TikTok exposes misogyny in trends

Trends are a never ending cycle on the ever significant app of TikTok. More than once, self confidence has been a recurring concept in TikTok trends, especially videos that include showing off photos of yourself that you enjoy. It is hard to fathom how something so harmless could be turned into anything else. Although misogyny is nothing new, I have recently seen a resurgence of hateful comments on innocent girls’ videos that became too abundant to ignore. 

In a new trend, many girls uploaded photos of themselves or someone they admire to the song of “Love Grows” by Edison Lighthouse, with lyrics that say, “She ain’t got no money, her clothes are kinda funny, her hair is kinda wild and free…” I participated in this trend myself seeing it as an endearing and creative way to express appreciation for myself and my friends. But when I scrolled through videos of other girls who participated in the trend, there was a feud in every comment section about if the girl in the video truly fit the lyrics. If the comments decided she did not fit, there was a ridicule of her appearance and intelligence. It was depressing to see that such a lovely trend was just another outlet for people to criticize a woman’s choices. 

TikTok users may also recognize the trend featuring two friends greeting each other and spontaneously patting each other’s back to the beat of FUN’s “We Are Young” while a third person pops in singing the song. The thought of it is amusing and practically irreproachable. That was until three young girls participated in the trend and went viral with over nine million views. Flooding the comments were mainly men spewing unnecessary hate and calling them “unfunny” in a variation of cruel ways. A user said, “Just not the same” simply over the fact that they are women even though the trend has absolutely nothing to do with one’s sex. If not condemning the video itself, the rest of the comments were commenting on or comparing the girls’ bodies.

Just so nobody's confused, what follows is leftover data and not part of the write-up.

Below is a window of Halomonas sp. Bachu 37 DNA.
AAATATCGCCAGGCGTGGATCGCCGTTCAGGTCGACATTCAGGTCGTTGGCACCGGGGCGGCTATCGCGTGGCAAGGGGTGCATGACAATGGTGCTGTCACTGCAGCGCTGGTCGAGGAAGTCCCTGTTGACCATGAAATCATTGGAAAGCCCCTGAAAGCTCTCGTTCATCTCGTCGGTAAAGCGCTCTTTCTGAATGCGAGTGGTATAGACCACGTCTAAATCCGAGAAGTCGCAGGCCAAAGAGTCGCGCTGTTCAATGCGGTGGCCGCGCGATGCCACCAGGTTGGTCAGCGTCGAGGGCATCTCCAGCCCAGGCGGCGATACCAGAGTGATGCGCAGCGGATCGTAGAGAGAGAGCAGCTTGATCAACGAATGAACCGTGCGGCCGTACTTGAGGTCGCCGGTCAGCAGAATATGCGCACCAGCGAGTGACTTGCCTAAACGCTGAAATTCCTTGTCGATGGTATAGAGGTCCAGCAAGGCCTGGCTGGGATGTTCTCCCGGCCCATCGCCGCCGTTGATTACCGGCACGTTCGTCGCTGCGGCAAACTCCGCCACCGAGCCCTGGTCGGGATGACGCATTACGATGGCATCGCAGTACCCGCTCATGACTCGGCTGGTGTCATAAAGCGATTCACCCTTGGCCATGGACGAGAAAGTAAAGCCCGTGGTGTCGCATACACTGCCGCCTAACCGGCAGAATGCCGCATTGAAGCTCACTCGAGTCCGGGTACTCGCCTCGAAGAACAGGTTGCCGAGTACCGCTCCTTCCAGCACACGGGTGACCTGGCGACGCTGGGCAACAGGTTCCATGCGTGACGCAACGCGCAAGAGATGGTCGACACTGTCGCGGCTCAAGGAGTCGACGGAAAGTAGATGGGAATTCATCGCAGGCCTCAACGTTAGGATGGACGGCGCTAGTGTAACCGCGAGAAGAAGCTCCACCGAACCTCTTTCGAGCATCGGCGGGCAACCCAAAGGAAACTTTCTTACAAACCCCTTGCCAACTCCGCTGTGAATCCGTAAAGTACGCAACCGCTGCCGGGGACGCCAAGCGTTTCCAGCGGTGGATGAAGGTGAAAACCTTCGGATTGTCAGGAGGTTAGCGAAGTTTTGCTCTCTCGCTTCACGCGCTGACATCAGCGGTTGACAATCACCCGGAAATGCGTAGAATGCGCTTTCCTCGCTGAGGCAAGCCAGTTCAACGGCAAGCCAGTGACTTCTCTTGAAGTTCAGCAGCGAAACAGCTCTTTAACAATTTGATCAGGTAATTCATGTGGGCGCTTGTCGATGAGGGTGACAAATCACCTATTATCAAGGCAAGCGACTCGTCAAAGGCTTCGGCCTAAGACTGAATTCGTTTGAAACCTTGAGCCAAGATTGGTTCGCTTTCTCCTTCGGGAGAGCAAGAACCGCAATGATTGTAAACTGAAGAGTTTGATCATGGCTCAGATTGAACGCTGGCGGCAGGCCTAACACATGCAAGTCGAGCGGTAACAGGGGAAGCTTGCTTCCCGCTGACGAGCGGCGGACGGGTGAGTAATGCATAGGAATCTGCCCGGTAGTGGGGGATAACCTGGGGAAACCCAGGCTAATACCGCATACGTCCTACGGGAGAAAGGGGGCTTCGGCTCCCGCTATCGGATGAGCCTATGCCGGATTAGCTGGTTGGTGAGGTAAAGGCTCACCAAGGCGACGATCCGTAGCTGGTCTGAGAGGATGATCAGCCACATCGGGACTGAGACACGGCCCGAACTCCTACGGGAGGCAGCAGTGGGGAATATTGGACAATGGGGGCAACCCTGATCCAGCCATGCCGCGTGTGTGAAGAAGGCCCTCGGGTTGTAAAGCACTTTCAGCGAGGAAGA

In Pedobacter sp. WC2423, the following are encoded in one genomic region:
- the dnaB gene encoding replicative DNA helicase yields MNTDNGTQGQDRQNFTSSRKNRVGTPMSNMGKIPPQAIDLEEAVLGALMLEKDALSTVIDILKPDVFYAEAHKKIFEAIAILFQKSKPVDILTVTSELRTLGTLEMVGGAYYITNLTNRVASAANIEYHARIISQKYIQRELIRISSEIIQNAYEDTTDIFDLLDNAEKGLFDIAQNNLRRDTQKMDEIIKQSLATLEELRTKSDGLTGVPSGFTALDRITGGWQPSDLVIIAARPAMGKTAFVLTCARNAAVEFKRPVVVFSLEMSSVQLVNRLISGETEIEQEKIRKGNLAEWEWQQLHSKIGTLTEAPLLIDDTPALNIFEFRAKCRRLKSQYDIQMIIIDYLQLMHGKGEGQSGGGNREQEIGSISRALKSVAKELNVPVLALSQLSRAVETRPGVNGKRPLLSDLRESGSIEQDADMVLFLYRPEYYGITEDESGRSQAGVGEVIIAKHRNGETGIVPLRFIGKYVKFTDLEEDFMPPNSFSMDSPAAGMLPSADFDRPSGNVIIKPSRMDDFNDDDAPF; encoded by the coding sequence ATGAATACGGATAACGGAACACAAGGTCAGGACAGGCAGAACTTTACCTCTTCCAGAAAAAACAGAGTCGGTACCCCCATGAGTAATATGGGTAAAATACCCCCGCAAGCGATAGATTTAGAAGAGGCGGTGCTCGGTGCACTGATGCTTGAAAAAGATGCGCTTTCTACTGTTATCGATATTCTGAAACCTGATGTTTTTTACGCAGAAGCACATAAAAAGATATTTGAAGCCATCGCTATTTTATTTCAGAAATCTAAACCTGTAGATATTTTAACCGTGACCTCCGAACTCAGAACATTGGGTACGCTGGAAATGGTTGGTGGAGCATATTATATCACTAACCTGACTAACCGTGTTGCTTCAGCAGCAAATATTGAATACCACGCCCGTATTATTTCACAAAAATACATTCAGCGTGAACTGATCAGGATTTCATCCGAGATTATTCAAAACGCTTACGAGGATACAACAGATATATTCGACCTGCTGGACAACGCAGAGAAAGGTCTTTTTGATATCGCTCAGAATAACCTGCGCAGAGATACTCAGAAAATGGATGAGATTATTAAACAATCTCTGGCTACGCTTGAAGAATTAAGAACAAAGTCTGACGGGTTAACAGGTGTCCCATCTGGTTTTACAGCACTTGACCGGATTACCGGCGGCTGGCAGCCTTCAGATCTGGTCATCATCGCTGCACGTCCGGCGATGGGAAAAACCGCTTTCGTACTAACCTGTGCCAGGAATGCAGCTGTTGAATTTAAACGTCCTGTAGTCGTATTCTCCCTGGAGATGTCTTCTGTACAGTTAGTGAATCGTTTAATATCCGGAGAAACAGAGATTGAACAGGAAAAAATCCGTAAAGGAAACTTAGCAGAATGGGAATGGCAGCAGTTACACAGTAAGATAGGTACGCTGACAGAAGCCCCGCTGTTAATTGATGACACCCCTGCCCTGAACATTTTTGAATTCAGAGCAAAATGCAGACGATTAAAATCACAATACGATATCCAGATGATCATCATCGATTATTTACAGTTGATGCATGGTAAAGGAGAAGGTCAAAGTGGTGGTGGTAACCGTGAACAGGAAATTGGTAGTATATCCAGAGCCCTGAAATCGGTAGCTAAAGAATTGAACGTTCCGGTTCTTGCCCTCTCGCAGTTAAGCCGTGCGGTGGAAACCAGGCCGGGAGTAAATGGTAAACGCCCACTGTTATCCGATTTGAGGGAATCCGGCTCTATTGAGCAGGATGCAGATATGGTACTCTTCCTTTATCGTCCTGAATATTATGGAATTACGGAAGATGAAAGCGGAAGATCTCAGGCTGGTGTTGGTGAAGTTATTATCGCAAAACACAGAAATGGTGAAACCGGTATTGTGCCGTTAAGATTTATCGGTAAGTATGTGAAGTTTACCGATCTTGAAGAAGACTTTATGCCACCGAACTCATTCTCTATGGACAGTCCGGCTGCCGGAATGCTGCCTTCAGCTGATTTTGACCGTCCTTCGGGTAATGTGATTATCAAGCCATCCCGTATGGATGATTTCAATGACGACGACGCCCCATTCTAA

I am more than aware that hate is inevitable when it comes to the internet. But I have noticed much more criticism of girls over their male counterparts in recent trends, with hostility coming from both men and women. Some may argue that this is just the way it is online, but I am discontent that the majority of people have so easily accepted that mindset. Society should not tolerate misogyny as a normal occurrence on social media. 

TikTok claims within its community regulations that it can take down any “Content that praises, promotes, glorifies, or supports any hateful ideology.” The app has so much power, yet fails to use it correctly. If TikTok chooses not to take control of the uprising situation, people can hope that their fellow users will eventually see that there is absolutely no benefit in circulating misogynistic and negative ideas on a platform that could undoubtedly be used to spread positivity.

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